Here on the East Coast, we just had three back-to-back school cancellations because of snow. “Oh, happy day!” said no superintendent, ever. Grief has five emotional stages, but parents during snowstorms shuffle through countless stages. The drama that ensues waiting for the answer to “will they or won’t they cancel school?” is something to behold. And no matter what decision is made, undoubtedly, there is a contingent of parents unhappy about it.This has been true since the beginning of the “snow day.”
The difference now? Social media.
If you’re a parent in suburbia (and likely everywhere else), you’re aware of, or are a member of, a “Parents of” Facebook page or two. I’m not talking about the school-sanctioned social media sites that are launched and moderated by school or district staff—those innocuous pages that blast out school closing news, basketball schedules, or fundraiser information. I’m referring to those group pages—often closed until your request to belong is accepted— that act as hyper-local online town squares (or adult playgrounds).
Watch one of those during a snowstorm. Whew. The lampooning of superintendents and the heads of charters who make the decisions can be brutal, with variations of “we’re raising a generation of snowflakes who won’t be able to read” if school is canceled or “you’re risking children’s lives in the name of raising standardized test scores” if it’s not. There’s no right answer.
The stated purpose of these “Parents of” pages is to share constructive information about school and education. However, they often devolve into tools for airing grievances–bullying teachers, students, and other parents–or complaining about everything that is wrong with school A or district B. Those complaints range from anything from bus schedules and inconsiderate parents at drop-off to the principal’s lack of responsiveness. Instead of approaching other adults in private to discuss Ms. A’s tardiness, School B’s excessive homework practices, or Student C’s reason for suspension, sensitive information is oftentimes litigated in the public square, put to the masses to dissect and pass judgment.
If you know the groups I’m talking about, you foremost know that the “closed” groups are seldom actually closed. A group meant for only parents of a specific town or school are often filled with members who used be a part of the community, have a cousin who attends the local school, work in the district, are outsiders interested in school politics, or have more nefarious reasons for wanting to eavesdrop on a “closed” conversation (a closed conversation with hundreds of people).
These groups are often moderated by other parents who don’t have the time or inclination to screen every request or referee conversations at all hours. Even in the most heavily moderated groups, it takes a second for a screenshot to be captured and distributed.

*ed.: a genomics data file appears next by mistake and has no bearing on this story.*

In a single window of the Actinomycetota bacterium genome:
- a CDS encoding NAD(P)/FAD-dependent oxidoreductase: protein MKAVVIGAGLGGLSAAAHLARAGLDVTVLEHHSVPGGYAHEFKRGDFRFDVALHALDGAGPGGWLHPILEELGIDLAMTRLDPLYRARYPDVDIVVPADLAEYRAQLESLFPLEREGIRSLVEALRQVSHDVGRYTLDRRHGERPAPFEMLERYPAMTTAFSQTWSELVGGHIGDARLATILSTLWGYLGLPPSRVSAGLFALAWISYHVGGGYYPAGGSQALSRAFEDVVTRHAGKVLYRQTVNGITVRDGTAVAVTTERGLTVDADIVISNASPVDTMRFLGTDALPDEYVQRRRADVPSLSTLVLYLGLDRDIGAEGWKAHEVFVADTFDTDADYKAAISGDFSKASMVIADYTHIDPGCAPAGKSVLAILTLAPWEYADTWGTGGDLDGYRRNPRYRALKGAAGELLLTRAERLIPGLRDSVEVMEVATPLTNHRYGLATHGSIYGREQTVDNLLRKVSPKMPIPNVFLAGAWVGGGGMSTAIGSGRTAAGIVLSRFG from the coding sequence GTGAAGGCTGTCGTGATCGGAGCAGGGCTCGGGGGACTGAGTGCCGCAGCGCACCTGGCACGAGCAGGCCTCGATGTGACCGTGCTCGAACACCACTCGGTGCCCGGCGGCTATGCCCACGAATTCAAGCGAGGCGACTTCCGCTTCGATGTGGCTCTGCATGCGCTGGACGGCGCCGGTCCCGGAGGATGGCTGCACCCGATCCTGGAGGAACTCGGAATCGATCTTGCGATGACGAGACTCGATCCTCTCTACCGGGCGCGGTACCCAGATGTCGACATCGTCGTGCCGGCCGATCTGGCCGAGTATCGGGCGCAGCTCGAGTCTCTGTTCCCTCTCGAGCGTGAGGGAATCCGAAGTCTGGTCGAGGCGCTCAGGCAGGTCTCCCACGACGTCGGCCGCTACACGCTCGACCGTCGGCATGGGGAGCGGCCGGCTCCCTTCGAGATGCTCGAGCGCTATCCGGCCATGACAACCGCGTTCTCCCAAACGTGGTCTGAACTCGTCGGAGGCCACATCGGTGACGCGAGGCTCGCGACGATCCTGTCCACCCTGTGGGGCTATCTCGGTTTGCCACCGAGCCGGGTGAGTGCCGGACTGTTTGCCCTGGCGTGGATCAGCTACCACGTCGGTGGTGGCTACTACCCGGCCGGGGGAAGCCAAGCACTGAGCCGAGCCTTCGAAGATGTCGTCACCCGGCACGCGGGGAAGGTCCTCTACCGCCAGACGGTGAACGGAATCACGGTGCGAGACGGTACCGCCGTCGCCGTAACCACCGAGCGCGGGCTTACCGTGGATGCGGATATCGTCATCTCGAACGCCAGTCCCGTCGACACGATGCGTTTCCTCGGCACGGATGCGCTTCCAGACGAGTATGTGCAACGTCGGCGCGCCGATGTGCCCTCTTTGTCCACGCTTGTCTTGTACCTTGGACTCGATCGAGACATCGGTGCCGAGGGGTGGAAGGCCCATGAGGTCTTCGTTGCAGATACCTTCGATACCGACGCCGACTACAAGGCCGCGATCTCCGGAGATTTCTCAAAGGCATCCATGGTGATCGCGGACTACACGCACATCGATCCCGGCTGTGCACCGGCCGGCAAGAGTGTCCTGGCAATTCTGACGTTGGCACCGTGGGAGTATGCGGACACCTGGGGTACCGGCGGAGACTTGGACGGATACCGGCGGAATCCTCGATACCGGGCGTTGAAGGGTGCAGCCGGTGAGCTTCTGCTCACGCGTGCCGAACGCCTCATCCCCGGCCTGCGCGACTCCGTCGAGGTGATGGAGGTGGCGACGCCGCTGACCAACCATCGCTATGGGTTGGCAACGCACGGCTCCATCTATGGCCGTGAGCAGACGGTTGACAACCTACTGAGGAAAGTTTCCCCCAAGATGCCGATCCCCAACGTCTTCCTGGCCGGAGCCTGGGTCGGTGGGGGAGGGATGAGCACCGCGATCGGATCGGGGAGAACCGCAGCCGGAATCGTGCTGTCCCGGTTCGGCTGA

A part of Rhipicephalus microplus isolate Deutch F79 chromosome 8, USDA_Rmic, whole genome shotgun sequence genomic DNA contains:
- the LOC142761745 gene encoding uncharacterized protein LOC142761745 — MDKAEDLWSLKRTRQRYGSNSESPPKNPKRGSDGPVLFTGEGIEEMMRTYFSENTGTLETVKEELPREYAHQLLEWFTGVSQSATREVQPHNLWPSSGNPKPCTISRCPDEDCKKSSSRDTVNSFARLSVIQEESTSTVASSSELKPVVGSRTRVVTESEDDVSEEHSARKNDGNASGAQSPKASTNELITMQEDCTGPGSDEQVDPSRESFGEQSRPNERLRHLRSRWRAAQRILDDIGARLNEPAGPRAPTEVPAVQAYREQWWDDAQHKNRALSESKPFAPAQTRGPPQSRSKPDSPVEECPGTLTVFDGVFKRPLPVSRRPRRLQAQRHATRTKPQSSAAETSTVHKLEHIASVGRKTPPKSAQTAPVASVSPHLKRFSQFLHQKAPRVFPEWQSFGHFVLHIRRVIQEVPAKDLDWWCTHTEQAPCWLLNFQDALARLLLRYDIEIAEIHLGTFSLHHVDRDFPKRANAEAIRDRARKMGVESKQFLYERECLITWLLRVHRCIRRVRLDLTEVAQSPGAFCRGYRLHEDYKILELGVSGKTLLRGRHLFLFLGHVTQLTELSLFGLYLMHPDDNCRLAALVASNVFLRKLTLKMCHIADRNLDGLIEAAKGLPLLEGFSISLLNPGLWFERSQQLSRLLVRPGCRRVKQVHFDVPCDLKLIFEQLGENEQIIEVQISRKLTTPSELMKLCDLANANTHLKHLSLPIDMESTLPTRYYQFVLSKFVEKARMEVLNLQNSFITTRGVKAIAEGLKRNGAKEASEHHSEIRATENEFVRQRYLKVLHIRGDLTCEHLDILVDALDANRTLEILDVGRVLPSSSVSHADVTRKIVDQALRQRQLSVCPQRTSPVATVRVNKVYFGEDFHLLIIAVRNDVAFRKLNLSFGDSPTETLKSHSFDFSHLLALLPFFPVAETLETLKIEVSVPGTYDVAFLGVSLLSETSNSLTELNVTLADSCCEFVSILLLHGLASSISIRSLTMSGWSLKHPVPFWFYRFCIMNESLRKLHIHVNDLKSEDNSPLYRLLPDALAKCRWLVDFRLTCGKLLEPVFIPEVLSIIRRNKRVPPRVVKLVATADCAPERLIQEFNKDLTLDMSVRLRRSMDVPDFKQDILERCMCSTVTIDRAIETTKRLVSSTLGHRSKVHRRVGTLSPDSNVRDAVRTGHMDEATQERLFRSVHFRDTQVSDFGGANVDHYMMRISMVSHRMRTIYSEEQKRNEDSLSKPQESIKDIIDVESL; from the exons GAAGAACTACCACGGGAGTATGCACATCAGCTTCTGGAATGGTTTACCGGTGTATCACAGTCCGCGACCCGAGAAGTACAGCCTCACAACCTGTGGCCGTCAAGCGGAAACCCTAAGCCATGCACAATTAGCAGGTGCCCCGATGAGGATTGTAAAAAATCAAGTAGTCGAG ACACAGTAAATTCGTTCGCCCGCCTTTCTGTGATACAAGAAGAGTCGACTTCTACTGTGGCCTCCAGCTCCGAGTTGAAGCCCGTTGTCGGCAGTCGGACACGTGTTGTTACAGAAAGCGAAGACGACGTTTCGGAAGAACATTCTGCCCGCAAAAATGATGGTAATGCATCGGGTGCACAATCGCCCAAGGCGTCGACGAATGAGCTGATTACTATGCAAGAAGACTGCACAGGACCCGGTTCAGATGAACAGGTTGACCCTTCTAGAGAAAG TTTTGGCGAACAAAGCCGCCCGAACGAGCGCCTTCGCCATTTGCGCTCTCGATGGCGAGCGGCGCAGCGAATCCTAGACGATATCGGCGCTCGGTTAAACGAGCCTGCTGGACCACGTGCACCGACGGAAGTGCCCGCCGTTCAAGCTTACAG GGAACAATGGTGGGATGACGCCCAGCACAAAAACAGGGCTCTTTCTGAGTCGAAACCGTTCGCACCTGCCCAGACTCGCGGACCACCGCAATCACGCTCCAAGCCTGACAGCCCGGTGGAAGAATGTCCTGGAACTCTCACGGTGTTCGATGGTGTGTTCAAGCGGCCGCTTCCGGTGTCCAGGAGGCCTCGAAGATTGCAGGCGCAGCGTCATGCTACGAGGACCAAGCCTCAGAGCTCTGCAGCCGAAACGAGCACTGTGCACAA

Where private grievances become online trash talk
These Facebook groups create a toxic adult culture that trickles down to kids and reverberates into schools. Parents start expecting administrators, teachers, and school board members to answer their grievances online in a public forum where everyone can participate. These complaints cross the line when they devolve into bullying, character defamation, and breaches of minors’ privacy.
Hurtful words pass between parents. Parents accuse teachers and coaches of favoritism, neglect, or ineptitude. Students are called out for “inappropriate behaviors” or “not inviting everyone to the birthday party” (and come on, you don’t have to say the kid’s name for everyone to know who it is). No one should feel like their school community is unhealthy or be discouraged from contributing to that community for fear of online reprisals.
My husband is getting his M.Ed. These groups were the topic of a recent class. An example discussed was a parent who posted displeasure that a school was teaching world religions, and hence, Islam. You can imagine how that conversation spiraled. At one point, students who had graduated the year before intervened to explain the value of gaining knowledge about all religions and cultures and that the class made them more accepting and understanding, but not before a lot of people were deeply hurt by discriminatory remarks.
These are personal anecdotes from a handful of pages, but I have no doubt this is a universal issue. It’s happening across the pond; according to the Independent, 40 percent of teachers in the UK reported abuse from parents online in the past year. In the U.S., the Executive Director of Professional Educators of Tennessee, wrote an Opinion Piece in the Chattanoogan on the “numerous instances of cyber bullying by parents.” In Minnesota, two coaches resigned because of online parent bullying, while multiple coaches for an Ohio girls’ basketball team did the same. I expect to see much more of these reports and media stories in the years to come.
I’m confident that most parents have the best of intentions on social media, and the toxicity of these spaces are fueled by a couple dozen bad actors. However, it only takes a few to taint an otherwise positive school culture and for other parents, teachers, staff, and students to feel bullied. In the Minnesota Star-Tribune article cited above, one of the coaches says something that rings true:
“We coach because we love the kids and the game more than we hate the constant criticism. But there is a tipping point for some coaches. Eventually, they decide the criticism isn’t worth the positives that come with coaching.”
Think twice before starting the rogue Facebook page. Think thrice before posting on them. Words matter. Think before you type.
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